- Concrete Polishing Equipment
- Get the Look - Polished Concrete Pictures
- How to Polish Concrete: Learn the basics and get a step-by-step overview
- Polished Concrete Preparation: How to clean, repair, and evaluate before polishing
- Concrete Polishing vs. Resurfacing
- Reviews of Concrete Polishing Equipment How to clean, repair, and evaluate the condition of concrete floors before polishing
- Tips on Using Polishing and Grinding Equipment
- Tips for Choosing Edge Grinders
- Selecting Dust-Collection Equipment
- Diamond Tooling: Tips for choosing the right type of diamond tooling and equipment
- Concrete Densifiers: An introduction to chemical hardeners and how they work to improve polished concrete
Applying DensifierTips for when and how to apply concrete densifiers
When is the best time to apply chemical hardeners? Based on my experience, it's best to test and evaluate each substrate first and allow the concrete to tell you when to apply them. All concrete is different, so there's no one-size-fits-all scenario. I actually heard a representative from a chemical supplier claim that, the only time to apply densifier during the polishing process is after stain or dye application has been completed, and after the 200-grit resin-bond diamond has been run. Apparently his logic was that by applying the densifier in this sequence, you help lock in the color. This is true to a certain extent, but not on soft concrete.
On soft to medium concrete, and depending on the desired finish (salt and pepper, aggregate exposure) we have had great success densifying after the 80-grit diamond and then moving on to the next sequence of grits. On medium-hard to hard concrete, we typically densify around the 200- to 400-grit range. It's good routine to test every surface using a Mohs hardness pick (which measures the level of mineral hardness based on the Mohs scale) to assess if the concrete is soft, medium or hard. This is a quick but effective way of determining what your next step will be.
Although we usually apply densifier after grinding with the 80-grit metal-bond diamond, we have also had good success applying densifier after the color has been applied, around 400 grit. When it comes time to applying densifier to concrete that will be acid stained or dyed, the timing differs. With acid stain, it's best to apply densifier after the acid stain has been applied, rinsed off, and neutralized because the densifier creates a more impermeable substrate that could inhibit the penetration and reaction of the stain. Dyes, on the other hand, can be applied after you have densified because they are 100% soluble and penetrate readily. In addition, dyes do not rely on a chemical reaction like acid stains do.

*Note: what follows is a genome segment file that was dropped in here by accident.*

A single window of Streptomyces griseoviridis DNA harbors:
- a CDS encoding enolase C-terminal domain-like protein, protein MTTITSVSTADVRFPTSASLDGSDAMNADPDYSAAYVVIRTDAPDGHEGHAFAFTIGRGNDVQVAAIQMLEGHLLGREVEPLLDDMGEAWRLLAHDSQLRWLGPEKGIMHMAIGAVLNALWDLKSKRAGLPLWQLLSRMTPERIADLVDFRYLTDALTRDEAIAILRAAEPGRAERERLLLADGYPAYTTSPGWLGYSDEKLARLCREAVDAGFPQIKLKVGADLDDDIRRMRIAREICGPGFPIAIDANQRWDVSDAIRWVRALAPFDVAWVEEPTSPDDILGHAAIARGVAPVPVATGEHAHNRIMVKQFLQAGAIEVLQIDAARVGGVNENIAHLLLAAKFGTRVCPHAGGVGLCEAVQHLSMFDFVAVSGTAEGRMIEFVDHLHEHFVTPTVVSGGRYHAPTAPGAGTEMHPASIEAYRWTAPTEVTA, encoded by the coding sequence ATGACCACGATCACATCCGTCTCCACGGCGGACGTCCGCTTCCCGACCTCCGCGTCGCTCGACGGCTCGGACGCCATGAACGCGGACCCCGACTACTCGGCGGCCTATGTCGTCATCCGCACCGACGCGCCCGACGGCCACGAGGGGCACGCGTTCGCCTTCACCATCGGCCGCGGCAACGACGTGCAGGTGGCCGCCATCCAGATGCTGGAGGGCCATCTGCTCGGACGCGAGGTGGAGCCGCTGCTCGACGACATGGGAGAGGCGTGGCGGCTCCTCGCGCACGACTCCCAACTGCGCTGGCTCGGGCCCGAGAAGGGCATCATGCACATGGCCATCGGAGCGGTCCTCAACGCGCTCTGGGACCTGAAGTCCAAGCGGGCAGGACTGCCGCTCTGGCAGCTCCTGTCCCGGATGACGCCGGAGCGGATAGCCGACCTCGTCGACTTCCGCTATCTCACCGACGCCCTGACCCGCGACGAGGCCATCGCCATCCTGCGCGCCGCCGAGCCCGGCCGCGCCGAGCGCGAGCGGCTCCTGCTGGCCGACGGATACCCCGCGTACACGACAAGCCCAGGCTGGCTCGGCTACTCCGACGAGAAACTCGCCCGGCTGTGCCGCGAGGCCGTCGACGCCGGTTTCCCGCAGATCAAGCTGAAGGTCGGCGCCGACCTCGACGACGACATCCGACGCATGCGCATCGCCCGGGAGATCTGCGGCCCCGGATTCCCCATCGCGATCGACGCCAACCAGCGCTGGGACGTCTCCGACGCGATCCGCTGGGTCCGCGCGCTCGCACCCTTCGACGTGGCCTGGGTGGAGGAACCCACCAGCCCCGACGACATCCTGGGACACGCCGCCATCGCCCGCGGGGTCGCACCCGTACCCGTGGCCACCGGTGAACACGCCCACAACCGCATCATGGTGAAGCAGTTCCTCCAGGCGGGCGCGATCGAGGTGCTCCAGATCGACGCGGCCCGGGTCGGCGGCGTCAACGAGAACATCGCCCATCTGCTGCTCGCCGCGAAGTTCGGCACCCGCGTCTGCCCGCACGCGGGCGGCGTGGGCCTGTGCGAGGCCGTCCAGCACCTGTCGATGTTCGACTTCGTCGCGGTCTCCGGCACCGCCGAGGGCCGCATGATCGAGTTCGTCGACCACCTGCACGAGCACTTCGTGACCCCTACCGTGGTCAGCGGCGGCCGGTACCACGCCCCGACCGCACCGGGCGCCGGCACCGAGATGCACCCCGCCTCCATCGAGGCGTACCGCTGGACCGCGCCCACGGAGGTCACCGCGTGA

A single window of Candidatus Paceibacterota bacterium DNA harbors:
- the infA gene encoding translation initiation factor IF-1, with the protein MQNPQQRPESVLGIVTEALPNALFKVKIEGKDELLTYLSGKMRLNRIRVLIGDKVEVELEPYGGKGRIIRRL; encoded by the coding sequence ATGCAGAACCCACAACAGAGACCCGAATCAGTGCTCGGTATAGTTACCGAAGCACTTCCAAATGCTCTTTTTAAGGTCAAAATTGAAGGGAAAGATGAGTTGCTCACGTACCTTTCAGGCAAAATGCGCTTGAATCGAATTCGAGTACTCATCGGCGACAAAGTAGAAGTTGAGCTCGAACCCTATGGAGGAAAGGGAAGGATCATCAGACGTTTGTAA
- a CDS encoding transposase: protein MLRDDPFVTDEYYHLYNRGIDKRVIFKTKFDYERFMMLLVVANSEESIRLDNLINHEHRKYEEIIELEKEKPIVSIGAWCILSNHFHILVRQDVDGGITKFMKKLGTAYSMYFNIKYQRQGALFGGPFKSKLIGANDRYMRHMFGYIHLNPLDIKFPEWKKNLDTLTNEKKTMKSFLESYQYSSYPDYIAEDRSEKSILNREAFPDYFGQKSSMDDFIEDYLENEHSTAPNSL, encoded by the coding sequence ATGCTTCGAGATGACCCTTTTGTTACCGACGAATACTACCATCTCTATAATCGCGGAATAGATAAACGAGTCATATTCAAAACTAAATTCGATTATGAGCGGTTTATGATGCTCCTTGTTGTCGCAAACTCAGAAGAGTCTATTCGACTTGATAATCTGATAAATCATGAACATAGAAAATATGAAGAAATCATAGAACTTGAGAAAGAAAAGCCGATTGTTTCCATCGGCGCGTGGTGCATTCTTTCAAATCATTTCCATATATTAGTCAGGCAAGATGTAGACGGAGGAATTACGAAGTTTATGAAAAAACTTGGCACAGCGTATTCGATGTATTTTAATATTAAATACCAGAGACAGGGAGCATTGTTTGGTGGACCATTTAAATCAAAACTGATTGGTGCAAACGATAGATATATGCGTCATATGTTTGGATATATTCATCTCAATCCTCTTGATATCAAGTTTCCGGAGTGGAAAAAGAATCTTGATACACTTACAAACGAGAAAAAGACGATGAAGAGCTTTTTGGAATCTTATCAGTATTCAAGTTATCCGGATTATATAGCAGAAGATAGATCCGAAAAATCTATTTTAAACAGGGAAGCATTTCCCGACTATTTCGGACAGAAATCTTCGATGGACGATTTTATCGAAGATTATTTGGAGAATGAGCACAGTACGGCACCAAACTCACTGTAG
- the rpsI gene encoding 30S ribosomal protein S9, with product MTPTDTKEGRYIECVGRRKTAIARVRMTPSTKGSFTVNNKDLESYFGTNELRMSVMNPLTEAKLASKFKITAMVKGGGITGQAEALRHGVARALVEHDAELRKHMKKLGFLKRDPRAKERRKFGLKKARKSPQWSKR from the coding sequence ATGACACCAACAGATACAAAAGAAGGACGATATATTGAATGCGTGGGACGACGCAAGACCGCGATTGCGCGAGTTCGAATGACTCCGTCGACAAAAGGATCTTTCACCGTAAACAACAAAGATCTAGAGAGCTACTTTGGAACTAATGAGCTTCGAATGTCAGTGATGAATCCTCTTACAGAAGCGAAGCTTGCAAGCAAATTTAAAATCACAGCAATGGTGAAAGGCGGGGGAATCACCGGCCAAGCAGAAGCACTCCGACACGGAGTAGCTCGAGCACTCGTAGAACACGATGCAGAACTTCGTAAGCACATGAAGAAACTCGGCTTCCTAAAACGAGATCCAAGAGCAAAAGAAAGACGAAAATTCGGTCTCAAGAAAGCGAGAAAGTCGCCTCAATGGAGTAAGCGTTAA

To successfully apply densifier, one of the most important considerations is to have an understanding of the concrete you are about to apply it to. The main types of chemical hardeners consist of sodium, potassium, and lithium silicates as well as a newer generation of nano-technology and colloidal silicates. For the most part, a silicate is a silicate and it's the carrier of the silicate (lithium, potassium, sodium) that delivers the densifier, allowing it to do what it is supposed to, which is to react with the concrete.
The chemistry of how densifiers work is complex, but in general terms, silicates react with the leftover calcium hydroxide in the concrete, which is a byproduct of the hydration process. This addition of silicate to the pore structure and capillaries of the concrete produces a harder, more impermeable substrate and a surface that is much less prone to dusting. Consult with your chemical supplier, and consider formal training in the application of their products.
Here is what polished concrete pros Chris Swanson and Robert Chaney have to say about the process of applying densifiers:
Do you densify at different stages of your grinding/polishing and, if so, why?
Chaney: Absolutely. It changes with every job. In a perfect world, after 200 grit. There are several factors when deciding at what stage densifier should be applied during a polish process. What age is the concrete? Did it lose its air entrainment when it got rained on during placement? Is it so soft that your diamond costs justify getting it harder prior to putting a machine on it? Are there multiple colors in the floor? What part of the world are you a polishing contractor in? Guys in Florida will have a different answer than a contractor on the West Coast, which is known for having some the hardest natural aggregates in the world. Are you in a city where manmade sand is prevalent in the ready mix? Ultimately it comes down to hardness for me. I need to comfortably incorporate the densifier into a job to achieve its maximum performance is how I attack any slab.
Swanson: Typically we densify after the 80-grit step. It penetrates the surface very well and if there is ever any excess on top, it gets cut off in the next step. We also apply a very, very light application after color. Don't know if it really helps or not, but it makes us feel a little better about locking in the dye color. Based on our company's past successful projects, this application scenario seems to work great.
Do you apply more than one coat of densifier and, if so, why?
Chaney: Sometimes. I try not to. Densifier is a game breaker. If it goes down wrong and you're on a high-end decorative piece, you're having a bad day tomorrow. There are some maintenance systems where we specify the hardeners from Substrate Technology, as they have the additive you just put in the water reservoir of the auto scrubber. But it's not the heavy concentrate that we use during install applications.
Swanson:Like I mentioned earlier, we apply our first application after the 80 grit and then apply one more light application after the color has been applied, after the 400 grit. Our logic is that the second mist coat helps lock the color in.